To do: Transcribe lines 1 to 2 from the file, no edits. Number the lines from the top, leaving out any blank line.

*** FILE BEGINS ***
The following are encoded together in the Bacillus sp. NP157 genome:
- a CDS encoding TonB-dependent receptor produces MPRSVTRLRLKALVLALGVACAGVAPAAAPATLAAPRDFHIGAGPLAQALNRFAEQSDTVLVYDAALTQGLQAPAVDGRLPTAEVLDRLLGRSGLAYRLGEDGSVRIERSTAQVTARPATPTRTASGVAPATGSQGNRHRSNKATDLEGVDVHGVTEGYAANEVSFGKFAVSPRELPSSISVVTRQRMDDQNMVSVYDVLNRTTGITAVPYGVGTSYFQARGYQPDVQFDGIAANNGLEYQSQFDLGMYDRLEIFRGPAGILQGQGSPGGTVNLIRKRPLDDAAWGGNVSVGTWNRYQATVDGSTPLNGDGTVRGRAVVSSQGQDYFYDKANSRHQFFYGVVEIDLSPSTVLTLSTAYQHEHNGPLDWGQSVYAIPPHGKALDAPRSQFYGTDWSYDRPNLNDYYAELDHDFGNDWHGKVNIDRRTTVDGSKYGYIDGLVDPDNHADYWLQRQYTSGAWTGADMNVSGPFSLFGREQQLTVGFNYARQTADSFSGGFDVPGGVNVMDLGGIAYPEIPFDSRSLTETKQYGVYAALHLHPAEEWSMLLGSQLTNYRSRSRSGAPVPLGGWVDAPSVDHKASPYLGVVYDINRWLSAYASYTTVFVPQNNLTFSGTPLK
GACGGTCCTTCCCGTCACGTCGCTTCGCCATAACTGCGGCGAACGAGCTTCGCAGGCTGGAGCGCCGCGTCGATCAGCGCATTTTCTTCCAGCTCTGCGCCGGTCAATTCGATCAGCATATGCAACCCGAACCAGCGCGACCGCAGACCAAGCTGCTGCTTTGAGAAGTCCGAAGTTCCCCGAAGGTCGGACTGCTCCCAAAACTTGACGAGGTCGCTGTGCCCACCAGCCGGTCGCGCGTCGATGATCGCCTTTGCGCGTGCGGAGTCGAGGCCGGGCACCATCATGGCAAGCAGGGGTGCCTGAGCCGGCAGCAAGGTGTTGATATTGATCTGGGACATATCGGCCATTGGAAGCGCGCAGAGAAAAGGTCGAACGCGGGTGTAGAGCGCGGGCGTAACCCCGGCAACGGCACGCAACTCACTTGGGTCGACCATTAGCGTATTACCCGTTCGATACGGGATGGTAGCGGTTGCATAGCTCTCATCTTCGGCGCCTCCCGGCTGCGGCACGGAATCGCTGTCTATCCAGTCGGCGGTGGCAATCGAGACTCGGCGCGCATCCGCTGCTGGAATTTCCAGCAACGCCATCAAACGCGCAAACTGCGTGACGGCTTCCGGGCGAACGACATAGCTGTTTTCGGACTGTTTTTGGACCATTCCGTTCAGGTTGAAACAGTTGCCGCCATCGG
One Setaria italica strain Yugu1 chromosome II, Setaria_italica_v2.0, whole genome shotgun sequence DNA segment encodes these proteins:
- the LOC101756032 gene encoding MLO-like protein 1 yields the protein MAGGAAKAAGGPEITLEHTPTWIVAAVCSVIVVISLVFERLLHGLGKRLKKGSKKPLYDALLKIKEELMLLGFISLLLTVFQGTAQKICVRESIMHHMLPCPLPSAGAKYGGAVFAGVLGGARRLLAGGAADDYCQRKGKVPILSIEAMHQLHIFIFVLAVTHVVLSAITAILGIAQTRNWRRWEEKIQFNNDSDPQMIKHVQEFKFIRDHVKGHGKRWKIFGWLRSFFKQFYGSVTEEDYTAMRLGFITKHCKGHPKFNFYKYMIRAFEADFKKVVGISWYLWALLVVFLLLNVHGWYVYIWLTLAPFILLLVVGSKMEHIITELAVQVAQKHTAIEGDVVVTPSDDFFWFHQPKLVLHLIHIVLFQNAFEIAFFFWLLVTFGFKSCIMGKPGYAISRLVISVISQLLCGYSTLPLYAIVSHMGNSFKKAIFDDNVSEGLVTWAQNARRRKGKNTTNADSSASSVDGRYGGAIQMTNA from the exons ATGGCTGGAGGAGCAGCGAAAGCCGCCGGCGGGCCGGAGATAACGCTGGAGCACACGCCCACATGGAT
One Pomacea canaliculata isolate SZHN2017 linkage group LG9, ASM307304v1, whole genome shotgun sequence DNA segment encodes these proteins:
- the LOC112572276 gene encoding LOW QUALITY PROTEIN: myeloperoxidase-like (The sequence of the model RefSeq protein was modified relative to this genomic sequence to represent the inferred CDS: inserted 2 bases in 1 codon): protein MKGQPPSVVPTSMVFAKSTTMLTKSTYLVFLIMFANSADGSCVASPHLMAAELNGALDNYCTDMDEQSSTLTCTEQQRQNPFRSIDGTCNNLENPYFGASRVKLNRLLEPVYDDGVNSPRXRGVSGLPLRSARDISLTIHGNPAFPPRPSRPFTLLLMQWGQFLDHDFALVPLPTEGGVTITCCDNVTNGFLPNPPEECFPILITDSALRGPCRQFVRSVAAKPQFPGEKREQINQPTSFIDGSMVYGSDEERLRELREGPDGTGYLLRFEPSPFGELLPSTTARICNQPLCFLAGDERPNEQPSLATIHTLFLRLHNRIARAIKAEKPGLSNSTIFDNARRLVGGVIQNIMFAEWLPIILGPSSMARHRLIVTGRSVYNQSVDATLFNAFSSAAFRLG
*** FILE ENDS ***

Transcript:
The following are encoded together in the Bacillus sp. NP157 genome:
- a CDS encoding TonB-dependent receptor produces MPRSVTRLRLKALVLALGVACAGVAPAAAPATLAAPRDFHIGAGPLAQALNRFAEQSDTVLVYDAALTQGLQAPAVDGRLPTAEVLDRLLGRSGLAYRLGEDGSVRIERSTAQVTARPATPTRTASGVAPATGSQGNRHRSNKATDLEGVDVHGVTEGYAANEVSFGKFAVSPRELPSSISVVTRQRMDDQNMVSVYDVLNRTTGITAVPYGVGTSYFQARGYQPDVQFDGIAANNGLEYQSQFDLGMYDRLEIFRGPAGILQGQGSPGGTVNLIRKRPLDDAAWGGNVSVGTWNRYQATVDGSTPLNGDGTVRGRAVVSSQGQDYFYDKANSRHQFFYGVVEIDLSPSTVLTLSTAYQHEHNGPLDWGQSVYAIPPHGKALDAPRSQFYGTDWSYDRPNLNDYYAELDHDFGNDWHGKVNIDRRTTVDGSKYGYIDGLVDPDNHADYWLQRQYTSGAWTGADMNVSGPFSLFGREQQLTVGFNYARQTADSFSGGFDVPGGVNVMDLGGIAYPEIPFDSRSLTETKQYGVYAALHLHPAEEWSMLLGSQLTNYRSRSRSGAPVPLGGWVDAPSVDHKASPYLGVVYDINRWLSAYASYTTVFVPQNNLTFSGTPLK